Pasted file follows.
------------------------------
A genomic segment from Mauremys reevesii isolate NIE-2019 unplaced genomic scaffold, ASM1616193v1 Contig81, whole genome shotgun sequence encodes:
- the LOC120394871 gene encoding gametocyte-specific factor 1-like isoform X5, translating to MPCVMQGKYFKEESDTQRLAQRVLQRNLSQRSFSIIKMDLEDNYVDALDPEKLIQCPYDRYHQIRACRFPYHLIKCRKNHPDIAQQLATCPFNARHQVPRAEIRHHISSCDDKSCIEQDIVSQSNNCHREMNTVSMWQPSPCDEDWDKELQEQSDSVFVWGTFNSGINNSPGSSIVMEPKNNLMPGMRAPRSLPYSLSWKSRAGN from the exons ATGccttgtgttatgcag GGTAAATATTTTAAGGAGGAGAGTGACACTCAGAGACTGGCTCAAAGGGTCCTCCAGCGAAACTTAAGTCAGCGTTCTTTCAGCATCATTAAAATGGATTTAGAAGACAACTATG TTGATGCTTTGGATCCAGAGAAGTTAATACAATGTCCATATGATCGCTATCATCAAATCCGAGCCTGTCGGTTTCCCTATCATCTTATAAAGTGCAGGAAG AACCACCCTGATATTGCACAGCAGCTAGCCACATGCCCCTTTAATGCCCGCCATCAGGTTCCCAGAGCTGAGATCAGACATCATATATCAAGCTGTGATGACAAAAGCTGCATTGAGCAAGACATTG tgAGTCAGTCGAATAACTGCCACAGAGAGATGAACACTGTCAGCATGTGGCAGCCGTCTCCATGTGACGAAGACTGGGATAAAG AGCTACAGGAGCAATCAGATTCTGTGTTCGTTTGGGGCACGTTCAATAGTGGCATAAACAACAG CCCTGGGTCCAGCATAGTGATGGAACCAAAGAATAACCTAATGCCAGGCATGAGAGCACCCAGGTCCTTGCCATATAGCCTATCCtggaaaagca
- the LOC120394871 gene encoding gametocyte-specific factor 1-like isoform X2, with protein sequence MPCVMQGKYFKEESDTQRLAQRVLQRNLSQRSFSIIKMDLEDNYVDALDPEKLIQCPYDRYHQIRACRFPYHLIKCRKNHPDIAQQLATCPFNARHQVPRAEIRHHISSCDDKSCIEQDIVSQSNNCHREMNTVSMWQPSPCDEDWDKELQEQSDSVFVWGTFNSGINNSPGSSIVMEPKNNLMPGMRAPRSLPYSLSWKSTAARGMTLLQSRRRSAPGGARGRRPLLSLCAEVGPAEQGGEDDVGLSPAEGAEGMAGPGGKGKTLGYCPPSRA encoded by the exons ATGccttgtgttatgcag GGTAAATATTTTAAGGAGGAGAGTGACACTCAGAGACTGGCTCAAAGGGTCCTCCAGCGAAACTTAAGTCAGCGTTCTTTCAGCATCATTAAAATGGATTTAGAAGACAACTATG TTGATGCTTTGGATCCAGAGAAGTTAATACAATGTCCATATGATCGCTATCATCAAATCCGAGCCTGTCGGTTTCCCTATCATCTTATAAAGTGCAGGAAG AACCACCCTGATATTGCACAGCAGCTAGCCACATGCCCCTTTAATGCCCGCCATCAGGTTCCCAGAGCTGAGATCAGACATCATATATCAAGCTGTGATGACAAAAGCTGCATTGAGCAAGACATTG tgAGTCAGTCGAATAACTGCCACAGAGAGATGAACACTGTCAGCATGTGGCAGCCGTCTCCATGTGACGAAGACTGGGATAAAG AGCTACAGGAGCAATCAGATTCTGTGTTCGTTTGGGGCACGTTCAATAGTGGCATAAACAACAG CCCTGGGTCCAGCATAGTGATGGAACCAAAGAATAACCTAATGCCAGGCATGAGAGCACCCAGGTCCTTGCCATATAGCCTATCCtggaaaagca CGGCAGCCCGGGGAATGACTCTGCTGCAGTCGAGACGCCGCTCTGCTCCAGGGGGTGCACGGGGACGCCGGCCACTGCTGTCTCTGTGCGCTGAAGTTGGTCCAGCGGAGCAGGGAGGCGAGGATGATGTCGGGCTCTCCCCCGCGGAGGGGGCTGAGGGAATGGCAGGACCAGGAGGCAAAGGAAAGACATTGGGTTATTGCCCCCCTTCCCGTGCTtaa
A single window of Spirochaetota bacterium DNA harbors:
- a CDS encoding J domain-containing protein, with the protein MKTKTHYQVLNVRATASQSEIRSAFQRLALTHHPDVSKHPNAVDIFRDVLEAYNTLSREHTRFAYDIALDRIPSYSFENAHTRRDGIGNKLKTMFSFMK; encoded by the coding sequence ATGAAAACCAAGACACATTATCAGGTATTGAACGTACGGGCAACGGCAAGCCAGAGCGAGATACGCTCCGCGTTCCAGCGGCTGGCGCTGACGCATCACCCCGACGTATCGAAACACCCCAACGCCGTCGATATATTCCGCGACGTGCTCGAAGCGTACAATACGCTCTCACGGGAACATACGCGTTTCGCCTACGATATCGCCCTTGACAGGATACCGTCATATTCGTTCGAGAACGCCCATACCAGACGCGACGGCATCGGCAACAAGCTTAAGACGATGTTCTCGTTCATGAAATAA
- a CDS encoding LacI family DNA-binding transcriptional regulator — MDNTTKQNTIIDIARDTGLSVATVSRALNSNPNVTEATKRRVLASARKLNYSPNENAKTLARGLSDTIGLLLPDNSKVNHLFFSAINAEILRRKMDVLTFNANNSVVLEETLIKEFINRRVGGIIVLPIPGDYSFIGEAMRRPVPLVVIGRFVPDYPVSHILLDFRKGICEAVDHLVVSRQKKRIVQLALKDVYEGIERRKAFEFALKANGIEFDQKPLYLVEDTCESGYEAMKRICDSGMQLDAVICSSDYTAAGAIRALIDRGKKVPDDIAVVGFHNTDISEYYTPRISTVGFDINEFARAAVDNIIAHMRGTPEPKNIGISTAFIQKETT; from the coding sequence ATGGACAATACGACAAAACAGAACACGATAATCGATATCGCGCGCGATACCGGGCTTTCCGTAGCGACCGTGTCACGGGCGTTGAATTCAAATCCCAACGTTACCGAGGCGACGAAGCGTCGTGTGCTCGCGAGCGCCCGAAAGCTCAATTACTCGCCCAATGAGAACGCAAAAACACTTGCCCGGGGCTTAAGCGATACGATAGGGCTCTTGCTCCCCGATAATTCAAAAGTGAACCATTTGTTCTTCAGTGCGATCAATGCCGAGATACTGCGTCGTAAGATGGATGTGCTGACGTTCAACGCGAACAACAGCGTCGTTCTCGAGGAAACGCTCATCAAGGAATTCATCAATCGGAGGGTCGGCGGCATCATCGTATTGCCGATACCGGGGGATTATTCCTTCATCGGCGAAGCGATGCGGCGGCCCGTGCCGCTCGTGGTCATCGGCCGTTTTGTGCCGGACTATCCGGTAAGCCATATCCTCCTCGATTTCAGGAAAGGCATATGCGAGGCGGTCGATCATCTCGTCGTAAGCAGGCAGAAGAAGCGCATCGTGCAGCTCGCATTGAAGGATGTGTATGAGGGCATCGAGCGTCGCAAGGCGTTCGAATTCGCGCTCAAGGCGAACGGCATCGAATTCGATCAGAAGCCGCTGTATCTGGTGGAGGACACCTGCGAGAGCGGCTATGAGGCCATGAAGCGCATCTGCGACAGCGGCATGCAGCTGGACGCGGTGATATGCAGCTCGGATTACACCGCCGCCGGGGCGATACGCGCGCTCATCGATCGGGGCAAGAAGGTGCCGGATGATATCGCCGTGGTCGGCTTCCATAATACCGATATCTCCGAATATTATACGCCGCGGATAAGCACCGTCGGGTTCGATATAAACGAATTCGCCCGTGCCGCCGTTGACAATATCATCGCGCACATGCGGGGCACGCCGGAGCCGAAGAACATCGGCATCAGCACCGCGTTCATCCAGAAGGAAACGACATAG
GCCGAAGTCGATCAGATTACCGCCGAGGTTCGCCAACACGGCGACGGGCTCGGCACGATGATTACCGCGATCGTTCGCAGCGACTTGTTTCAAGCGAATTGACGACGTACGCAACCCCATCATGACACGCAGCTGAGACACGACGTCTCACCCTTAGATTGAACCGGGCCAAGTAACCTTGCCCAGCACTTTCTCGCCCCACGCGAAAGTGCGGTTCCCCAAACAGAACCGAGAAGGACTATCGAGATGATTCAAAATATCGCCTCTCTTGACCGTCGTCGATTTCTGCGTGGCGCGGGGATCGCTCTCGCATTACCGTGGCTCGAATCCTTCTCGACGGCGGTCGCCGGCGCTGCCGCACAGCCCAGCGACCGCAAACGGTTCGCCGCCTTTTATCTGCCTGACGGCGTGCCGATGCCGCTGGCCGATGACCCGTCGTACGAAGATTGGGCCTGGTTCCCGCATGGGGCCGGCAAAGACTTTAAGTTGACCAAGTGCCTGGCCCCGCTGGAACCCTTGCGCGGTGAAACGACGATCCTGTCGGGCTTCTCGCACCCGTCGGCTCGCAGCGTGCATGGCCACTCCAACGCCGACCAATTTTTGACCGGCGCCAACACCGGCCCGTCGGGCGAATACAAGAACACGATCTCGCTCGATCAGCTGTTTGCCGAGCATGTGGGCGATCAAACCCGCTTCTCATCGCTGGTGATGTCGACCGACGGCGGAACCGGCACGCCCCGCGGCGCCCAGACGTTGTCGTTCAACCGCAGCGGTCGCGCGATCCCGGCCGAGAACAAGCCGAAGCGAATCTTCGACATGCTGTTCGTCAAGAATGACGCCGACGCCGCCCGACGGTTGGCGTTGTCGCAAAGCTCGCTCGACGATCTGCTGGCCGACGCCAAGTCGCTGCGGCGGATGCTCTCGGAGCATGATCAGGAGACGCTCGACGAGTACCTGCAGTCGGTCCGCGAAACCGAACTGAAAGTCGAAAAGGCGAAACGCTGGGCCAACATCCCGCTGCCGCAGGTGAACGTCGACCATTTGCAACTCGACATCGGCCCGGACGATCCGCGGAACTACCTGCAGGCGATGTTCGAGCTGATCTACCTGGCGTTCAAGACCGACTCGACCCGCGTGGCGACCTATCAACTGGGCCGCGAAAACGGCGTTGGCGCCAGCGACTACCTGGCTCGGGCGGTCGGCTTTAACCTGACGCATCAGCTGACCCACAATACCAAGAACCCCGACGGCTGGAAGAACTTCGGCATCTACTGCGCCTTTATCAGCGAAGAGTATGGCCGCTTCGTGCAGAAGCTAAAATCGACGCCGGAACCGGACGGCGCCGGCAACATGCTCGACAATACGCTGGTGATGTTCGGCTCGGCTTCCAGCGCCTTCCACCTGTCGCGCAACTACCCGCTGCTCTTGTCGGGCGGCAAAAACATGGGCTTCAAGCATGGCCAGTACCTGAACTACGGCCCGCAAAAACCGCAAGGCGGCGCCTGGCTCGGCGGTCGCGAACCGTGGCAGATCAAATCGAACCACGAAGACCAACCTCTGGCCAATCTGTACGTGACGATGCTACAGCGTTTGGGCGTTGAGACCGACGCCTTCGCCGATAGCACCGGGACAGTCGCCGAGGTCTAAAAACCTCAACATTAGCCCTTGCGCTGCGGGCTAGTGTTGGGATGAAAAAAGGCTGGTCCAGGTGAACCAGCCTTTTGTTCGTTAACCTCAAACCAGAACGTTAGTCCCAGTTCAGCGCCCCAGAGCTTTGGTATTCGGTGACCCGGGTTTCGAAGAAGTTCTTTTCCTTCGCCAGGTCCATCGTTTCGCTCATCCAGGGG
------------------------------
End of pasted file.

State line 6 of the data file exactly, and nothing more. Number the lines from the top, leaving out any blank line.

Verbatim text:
- a CDS encoding LacI family DNA-binding transcriptional regulator — MDNTTKQNTIIDIARDTGLSVATVSRALNSNPNVTEATKRRVLASARKLNYSPNENAKTLARGLSDTIGLLLPDNSKVNHLFFSAINAEILRRKMDVLTFNANNSVVLEETLIKEFINRRVGGIIVLPIPGDYSFIGEAMRRPVPLVVIGRFVPDYPVSHILLDFRKGICEAVDHLVVSRQKKRIVQLALKDVYEGIERRKAFEFALKANGIEFDQKPLYLVEDTCESGYEAMKRICDSGMQLDAVICSSDYTAAGAIRALIDRGKKVPDDIAVVGFHNTDISEYYTPRISTVGFDINEFARAAVDNIIAHMRGTPEPKNIGISTAFIQKETT; from the coding sequence ATGGACAATACGACAAAACAGAACACGATAATCGATATCGCGCGCGATACCGGGCTTTCCGTAGCGACCGTGTCACGGGCGTTGAATTCAAATCCCAACGTTACCGAGGCGACGAAGCGTCGTGTGCTCGCGAGCGCCCGAAAGCTCAATTACTCGCCCAATGAGAACGCAAAAACACTTGCCCGGGGCTTAAGCGATACGATAGGGCTCTTGCTCCCCGATAATTCAAAAGTGAACCATTTGTTCTTCAGTGCGATCAATGCCGAGATACTGCGTCGTAAGATGGATGTGCTGACGTTCAACGCGAACAACAGCGTCGTTCTCGAGGAAACGCTCATCAAGGAATTCATCAATCGGAGGGTCGGCGGCATCATCGTATTGCCGATACCGGGGGATTATTCCTTCATCGGCGAAGCGATGCGGCGGCCCGTGCCGCTCGTGGTCATCGGCCGTTTTGTGCCGGACTATCCGGTAAGCCATATCCTCCTCGATTTCAGGAAAGGCATATGCGAGGCGGTCGATCATCTCGTCGTAAGCAGGCAGAAGAAGCGCATCGTGCAGCTCGCATTGAAGGATGTGTATGAGGGCATCGAGCGTCGCAAGGCGTTCGAATTCGCGCTCAAGGCGAACGGCATCGAATTCGATCAGAAGCCGCTGTATCTGGTGGAGGACACCTGCGAGAGCGGCTATGAGGCCATGAAGCGCATCTGCGACAGCGGCATGCAGCTGGACGCGGTGATATGCAGCTCGGATTACACCGCCGCCGGGGCGATACGCGCGCTCATCGATCGGGGCAAGAAGGTGCCGGATGATATCGCCGTGGTCGGCTTCCATAATACCGATATCTCCGAATATTATACGCCGCGGATAAGCACCGTCGGGTTCGATATAAACGAATTCGCCCGTGCCGCCGTTGACAATATCATCGCGCACATGCGGGGCACGCCGGAGCCGAAGAACATCGGCATCAGCACCGCGTTCATCCAGAAGGAAACGACATAG